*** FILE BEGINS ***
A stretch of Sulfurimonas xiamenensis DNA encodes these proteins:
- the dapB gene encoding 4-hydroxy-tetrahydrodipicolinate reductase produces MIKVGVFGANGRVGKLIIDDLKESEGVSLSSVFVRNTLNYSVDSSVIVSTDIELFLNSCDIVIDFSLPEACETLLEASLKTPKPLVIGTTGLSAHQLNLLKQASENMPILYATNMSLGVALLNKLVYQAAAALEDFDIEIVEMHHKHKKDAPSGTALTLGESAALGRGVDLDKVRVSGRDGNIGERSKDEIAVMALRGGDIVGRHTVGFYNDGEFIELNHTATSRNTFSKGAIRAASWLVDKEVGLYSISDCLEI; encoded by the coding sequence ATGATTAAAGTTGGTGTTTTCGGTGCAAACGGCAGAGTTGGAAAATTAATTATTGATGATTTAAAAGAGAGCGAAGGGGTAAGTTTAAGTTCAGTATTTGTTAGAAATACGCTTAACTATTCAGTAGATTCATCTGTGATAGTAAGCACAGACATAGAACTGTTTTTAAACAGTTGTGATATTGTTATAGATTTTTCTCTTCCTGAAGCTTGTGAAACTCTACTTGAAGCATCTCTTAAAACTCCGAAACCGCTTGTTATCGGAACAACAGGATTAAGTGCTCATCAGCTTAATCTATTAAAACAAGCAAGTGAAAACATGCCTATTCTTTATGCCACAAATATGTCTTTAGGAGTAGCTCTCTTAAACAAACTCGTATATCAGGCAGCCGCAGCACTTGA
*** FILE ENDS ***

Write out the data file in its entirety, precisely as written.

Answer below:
A stretch of Sulfurimonas xiamenensis DNA encodes these proteins:
- the dapB gene encoding 4-hydroxy-tetrahydrodipicolinate reductase produces MIKVGVFGANGRVGKLIIDDLKESEGVSLSSVFVRNTLNYSVDSSVIVSTDIELFLNSCDIVIDFSLPEACETLLEASLKTPKPLVIGTTGLSAHQLNLLKQASENMPILYATNMSLGVALLNKLVYQAAAALEDFDIEIVEMHHKHKKDAPSGTALTLGESAALGRGVDLDKVRVSGRDGNIGERSKDEIAVMALRGGDIVGRHTVGFYNDGEFIELNHTATSRNTFSKGAIRAASWLVDKEVGLYSISDCLEI; encoded by the coding sequence ATGATTAAAGTTGGTGTTTTCGGTGCAAACGGCAGAGTTGGAAAATTAATTATTGATGATTTAAAAGAGAGCGAAGGGGTAAGTTTAAGTTCAGTATTTGTTAGAAATACGCTTAACTATTCAGTAGATTCATCTGTGATAGTAAGCACAGACATAGAACTGTTTTTAAACAGTTGTGATATTGTTATAGATTTTTCTCTTCCTGAAGCTTGTGAAACTCTACTTGAAGCATCTCTTAAAACTCCGAAACCGCTTGTTATCGGAACAACAGGATTAAGTGCTCATCAGCTTAATCTATTAAAACAAGCAAGTGAAAACATGCCTATTCTTTATGCCACAAATATGTCTTTAGGAGTAGCTCTCTTAAACAAACTCGTATATCAGGCAGCCGCAGCACTTGA